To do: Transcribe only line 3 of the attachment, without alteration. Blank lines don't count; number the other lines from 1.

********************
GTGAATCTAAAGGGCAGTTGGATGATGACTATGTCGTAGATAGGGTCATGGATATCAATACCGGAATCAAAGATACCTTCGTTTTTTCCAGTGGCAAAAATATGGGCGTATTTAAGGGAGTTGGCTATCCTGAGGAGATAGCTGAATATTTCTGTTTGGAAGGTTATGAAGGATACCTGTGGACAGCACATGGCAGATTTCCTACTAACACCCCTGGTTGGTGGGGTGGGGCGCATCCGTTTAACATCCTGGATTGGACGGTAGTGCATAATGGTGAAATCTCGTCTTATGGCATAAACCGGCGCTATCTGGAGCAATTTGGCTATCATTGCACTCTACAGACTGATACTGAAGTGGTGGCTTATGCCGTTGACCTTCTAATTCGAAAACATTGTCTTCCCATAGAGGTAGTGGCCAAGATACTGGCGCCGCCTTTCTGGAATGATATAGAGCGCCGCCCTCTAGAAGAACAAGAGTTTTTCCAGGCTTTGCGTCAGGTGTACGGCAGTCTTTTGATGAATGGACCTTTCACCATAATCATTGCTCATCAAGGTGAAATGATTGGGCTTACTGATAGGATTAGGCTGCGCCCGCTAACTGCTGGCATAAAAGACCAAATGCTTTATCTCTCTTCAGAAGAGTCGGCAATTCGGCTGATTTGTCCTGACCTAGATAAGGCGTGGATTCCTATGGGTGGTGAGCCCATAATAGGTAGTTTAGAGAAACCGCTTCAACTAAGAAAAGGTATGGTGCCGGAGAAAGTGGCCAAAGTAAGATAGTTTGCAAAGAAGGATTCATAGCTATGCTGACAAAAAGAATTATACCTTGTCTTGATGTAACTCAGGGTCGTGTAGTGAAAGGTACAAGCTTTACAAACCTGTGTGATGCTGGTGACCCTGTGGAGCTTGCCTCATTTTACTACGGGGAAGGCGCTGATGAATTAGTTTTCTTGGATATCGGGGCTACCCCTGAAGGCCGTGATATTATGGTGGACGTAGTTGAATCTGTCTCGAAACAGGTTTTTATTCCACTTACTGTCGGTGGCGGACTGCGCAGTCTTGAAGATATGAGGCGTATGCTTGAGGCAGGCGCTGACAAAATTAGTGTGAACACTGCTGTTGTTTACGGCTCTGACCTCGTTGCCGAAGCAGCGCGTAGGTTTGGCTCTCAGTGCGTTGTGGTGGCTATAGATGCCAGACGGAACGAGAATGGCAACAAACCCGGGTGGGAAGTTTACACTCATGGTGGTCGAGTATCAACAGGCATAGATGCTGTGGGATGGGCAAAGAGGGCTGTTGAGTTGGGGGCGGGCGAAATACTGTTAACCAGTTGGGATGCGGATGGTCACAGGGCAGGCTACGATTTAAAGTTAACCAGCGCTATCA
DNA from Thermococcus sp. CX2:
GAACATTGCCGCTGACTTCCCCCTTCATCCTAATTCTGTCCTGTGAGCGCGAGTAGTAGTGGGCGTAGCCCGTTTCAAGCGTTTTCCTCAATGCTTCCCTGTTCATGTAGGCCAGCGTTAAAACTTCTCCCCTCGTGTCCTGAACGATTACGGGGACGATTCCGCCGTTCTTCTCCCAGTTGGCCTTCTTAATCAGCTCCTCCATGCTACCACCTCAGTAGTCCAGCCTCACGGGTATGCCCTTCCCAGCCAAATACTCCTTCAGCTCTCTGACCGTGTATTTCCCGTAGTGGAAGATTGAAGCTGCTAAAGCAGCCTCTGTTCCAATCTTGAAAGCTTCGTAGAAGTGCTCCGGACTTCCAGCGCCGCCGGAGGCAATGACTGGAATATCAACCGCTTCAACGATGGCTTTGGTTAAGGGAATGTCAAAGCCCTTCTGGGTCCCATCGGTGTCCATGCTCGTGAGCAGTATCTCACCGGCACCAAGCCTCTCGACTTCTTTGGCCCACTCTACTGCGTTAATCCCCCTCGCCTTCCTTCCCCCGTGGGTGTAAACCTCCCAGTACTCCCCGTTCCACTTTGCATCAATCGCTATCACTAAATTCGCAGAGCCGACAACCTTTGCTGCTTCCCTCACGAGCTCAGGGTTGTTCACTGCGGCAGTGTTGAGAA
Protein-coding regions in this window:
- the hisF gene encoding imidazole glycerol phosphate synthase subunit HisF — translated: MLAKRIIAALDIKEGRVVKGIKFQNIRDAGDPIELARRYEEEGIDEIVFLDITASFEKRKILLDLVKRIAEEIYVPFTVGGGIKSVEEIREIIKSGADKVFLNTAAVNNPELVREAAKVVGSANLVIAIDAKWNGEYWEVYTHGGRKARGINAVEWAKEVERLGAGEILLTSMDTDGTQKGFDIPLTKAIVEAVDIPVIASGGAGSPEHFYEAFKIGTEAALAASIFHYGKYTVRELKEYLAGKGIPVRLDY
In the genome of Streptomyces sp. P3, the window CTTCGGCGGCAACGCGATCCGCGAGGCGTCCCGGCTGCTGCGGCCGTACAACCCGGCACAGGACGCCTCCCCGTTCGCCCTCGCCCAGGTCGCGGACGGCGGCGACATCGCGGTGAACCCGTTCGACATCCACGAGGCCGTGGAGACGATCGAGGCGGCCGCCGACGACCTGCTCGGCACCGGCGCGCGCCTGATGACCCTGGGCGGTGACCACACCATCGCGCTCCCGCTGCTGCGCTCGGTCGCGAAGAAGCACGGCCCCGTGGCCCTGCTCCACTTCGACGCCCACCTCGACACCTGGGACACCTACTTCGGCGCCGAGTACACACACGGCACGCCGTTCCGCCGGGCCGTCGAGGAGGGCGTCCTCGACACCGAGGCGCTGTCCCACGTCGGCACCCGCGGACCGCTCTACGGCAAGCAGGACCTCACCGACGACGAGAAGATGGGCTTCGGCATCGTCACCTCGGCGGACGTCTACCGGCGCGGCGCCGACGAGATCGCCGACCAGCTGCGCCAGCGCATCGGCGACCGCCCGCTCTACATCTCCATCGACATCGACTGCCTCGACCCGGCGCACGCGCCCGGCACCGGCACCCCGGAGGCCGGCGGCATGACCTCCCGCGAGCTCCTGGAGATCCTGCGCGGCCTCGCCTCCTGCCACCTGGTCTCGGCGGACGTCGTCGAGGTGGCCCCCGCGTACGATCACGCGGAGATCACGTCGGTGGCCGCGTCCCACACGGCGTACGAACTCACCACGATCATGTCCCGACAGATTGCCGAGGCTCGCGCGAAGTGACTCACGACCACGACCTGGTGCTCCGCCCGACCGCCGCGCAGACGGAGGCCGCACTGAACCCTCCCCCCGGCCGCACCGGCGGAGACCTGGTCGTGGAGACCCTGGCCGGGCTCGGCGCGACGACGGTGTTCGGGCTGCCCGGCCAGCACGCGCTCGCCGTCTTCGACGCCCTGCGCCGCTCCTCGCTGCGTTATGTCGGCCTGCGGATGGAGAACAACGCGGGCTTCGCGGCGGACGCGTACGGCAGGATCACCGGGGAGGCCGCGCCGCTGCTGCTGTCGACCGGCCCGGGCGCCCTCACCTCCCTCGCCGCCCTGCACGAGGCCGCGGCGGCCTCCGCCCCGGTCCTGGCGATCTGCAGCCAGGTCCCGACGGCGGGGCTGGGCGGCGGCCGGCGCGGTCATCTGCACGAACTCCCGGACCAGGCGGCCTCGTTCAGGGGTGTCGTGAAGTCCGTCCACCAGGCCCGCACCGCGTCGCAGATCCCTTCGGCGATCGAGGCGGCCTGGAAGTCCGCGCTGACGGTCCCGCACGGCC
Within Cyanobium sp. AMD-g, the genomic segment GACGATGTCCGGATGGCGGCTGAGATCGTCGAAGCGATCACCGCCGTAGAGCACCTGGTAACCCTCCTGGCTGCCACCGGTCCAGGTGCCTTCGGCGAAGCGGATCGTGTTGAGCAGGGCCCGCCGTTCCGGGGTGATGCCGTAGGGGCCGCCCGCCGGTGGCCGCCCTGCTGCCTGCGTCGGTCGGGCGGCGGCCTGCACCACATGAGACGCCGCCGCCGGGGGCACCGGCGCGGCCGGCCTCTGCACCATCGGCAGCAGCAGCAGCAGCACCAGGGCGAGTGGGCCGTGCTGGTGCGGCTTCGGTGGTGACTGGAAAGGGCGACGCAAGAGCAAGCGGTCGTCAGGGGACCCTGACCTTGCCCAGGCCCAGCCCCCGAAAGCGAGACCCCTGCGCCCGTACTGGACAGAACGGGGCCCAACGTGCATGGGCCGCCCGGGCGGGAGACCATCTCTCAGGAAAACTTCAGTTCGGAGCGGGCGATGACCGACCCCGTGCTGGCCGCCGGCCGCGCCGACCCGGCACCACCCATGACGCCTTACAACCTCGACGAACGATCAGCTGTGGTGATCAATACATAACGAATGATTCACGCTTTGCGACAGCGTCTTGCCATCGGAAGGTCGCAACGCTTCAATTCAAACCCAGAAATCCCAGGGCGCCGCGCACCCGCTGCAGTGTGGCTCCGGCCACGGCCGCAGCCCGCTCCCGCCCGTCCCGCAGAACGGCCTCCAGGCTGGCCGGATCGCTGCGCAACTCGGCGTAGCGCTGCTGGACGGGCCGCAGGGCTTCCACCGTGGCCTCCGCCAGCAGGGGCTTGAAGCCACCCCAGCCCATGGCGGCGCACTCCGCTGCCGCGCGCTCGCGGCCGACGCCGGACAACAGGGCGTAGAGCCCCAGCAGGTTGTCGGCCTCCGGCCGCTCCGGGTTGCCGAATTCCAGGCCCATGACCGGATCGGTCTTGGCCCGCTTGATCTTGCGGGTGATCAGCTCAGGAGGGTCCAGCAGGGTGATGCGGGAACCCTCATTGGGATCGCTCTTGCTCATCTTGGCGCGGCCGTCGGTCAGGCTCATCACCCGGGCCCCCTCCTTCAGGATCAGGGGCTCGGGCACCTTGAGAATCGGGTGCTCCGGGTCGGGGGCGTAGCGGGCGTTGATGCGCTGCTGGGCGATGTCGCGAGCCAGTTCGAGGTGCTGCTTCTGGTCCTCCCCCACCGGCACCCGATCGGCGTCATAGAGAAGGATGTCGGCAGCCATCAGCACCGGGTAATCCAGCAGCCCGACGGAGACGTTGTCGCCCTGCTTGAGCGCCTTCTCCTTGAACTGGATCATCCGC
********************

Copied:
GAACATTGCCGCTGACTTCCCCCTTCATCCTAATTCTGTCCTGTGAGCGCGAGTAGTAGTGGGCGTAGCCCGTTTCAAGCGTTTTCCTCAATGCTTCCCTGTTCATGTAGGCCAGCGTTAAAACTTCTCCCCTCGTGTCCTGAACGATTACGGGGACGATTCCGCCGTTCTTCTCCCAGTTGGCCTTCTTAATCAGCTCCTCCATGCTACCACCTCAGTAGTCCAGCCTCACGGGTATGCCCTTCCCAGCCAAATACTCCTTCAGCTCTCTGACCGTGTATTTCCCGTAGTGGAAGATTGAAGCTGCTAAAGCAGCCTCTGTTCCAATCTTGAAAGCTTCGTAGAAGTGCTCCGGACTTCCAGCGCCGCCGGAGGCAATGACTGGAATATCAACCGCTTCAACGATGGCTTTGGTTAAGGGAATGTCAAAGCCCTTCTGGGTCCCATCGGTGTCCATGCTCGTGAGCAGTATCTCACCGGCACCAAGCCTCTCGACTTCTTTGGCCCACTCTACTGCGTTAATCCCCCTCGCCTTCCTTCCCCCGTGGGTGTAAACCTCCCAGTACTCCCCGTTCCACTTTGCATCAATCGCTATCACTAAATTCGCAGAGCCGACAACCTTTGCTGCTTCCCTCACGAGCTCAGGGTTGTTCACTGCGGCAGTGTTGAGAA